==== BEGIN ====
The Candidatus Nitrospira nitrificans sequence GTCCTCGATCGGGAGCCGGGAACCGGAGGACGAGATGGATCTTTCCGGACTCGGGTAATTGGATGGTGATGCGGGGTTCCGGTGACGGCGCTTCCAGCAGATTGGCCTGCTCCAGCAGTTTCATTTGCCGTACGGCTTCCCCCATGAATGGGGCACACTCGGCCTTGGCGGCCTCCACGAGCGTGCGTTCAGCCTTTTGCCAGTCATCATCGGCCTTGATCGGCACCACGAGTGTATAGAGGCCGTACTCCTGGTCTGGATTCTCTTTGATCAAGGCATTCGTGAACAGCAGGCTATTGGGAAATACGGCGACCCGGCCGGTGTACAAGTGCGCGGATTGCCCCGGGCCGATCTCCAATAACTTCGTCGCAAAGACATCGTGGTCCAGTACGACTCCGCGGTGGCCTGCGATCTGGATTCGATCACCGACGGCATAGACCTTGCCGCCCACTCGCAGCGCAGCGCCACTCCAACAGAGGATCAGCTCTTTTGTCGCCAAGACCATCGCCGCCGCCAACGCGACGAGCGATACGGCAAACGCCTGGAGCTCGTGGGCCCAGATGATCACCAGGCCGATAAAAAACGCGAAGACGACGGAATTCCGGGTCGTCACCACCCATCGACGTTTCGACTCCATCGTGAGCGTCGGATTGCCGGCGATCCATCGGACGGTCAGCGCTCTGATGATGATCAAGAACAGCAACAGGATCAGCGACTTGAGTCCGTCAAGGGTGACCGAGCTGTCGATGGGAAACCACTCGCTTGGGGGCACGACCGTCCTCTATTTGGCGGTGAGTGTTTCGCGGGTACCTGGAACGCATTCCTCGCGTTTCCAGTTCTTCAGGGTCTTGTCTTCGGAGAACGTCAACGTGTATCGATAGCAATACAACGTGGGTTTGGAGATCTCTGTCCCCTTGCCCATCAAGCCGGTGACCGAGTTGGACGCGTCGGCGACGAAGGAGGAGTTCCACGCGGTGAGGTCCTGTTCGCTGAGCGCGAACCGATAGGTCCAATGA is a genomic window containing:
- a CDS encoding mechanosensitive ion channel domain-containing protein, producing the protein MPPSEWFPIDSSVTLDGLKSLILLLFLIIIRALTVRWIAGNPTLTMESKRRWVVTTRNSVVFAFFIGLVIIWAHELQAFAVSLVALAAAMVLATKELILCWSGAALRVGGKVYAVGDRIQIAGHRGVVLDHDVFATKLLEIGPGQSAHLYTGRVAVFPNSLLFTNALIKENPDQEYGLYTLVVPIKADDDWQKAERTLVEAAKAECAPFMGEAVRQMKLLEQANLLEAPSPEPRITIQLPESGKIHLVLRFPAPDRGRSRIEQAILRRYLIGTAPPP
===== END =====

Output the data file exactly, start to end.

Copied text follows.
The Candidatus Nitrospira nitrificans sequence GTCCTCGATCGGGAGCCGGGAACCGGAGGACGAGATGGATCTTTCCGGACTCGGGTAATTGGATGGTGATGCGGGGTTCCGGTGACGGCGCTTCCAGCAGATTGGCCTGCTCCAGCAGTTTCATTTGCCGTACGGCTTCCCCCATGAATGGGGCACACTCGGCCTTGGCGGCCTCCACGAGCGTGCGTTCAGCCTTTTGCCAGTCATCATCGGCCTTGATCGGCACCACGAGTGTATAGAGGCCGTACTCCTGGTCTGGATTCTCTTTGATCAAGGCATTCGTGAACAGCAGGCTATTGGGAAATACGGCGACCCGGCCGGTGTACAAGTGCGCGGATTGCCCCGGGCCGATCTCCAATAACTTCGTCGCAAAGACATCGTGGTCCAGTACGACTCCGCGGTGGCCTGCGATCTGGATTCGATCACCGACGGCATAGACCTTGCCGCCCACTCGCAGCGCAGCGCCACTCCAACAGAGGATCAGCTCTTTTGTCGCCAAGACCATCGCCGCCGCCAACGCGACGAGCGATACGGCAAACGCCTGGAGCTCGTGGGCCCAGATGATCACCAGGCCGATAAAAAACGCGAAGACGACGGAATTCCGGGTCGTCACCACCCATCGACGTTTCGACTCCATCGTGAGCGTCGGATTGCCGGCGATCCATCGGACGGTCAGCGCTCTGATGATGATCAAGAACAGCAACAGGATCAGCGACTTGAGTCCGTCAAGGGTGACCGAGCTGTCGATGGGAAACCACTCGCTTGGGGGCACGACCGTCCTCTATTTGGCGGTGAGTGTTTCGCGGGTACCTGGAACGCATTCCTCGCGTTTCCAGTTCTTCAGGGTCTTGTCTTCGGAGAACGTCAACGTGTATCGATAGCAATACAACGTGGGTTTGGAGATCTCTGTCCCCTTGCCCATCAAGCCGGTGACCGAGTTGGACGCGTCGGCGACGAAGGAGGAGTTCCACGCGGTGAGGTCCTGTTCGCTGAGCGCGAACCGATAGGTCCAATGA is a genomic window containing:
- a CDS encoding mechanosensitive ion channel domain-containing protein, producing the protein MPPSEWFPIDSSVTLDGLKSLILLLFLIIIRALTVRWIAGNPTLTMESKRRWVVTTRNSVVFAFFIGLVIIWAHELQAFAVSLVALAAAMVLATKELILCWSGAALRVGGKVYAVGDRIQIAGHRGVVLDHDVFATKLLEIGPGQSAHLYTGRVAVFPNSLLFTNALIKENPDQEYGLYTLVVPIKADDDWQKAERTLVEAAKAECAPFMGEAVRQMKLLEQANLLEAPSPEPRITIQLPESGKIHLVLRFPAPDRGRSRIEQAILRRYLIGTAPPP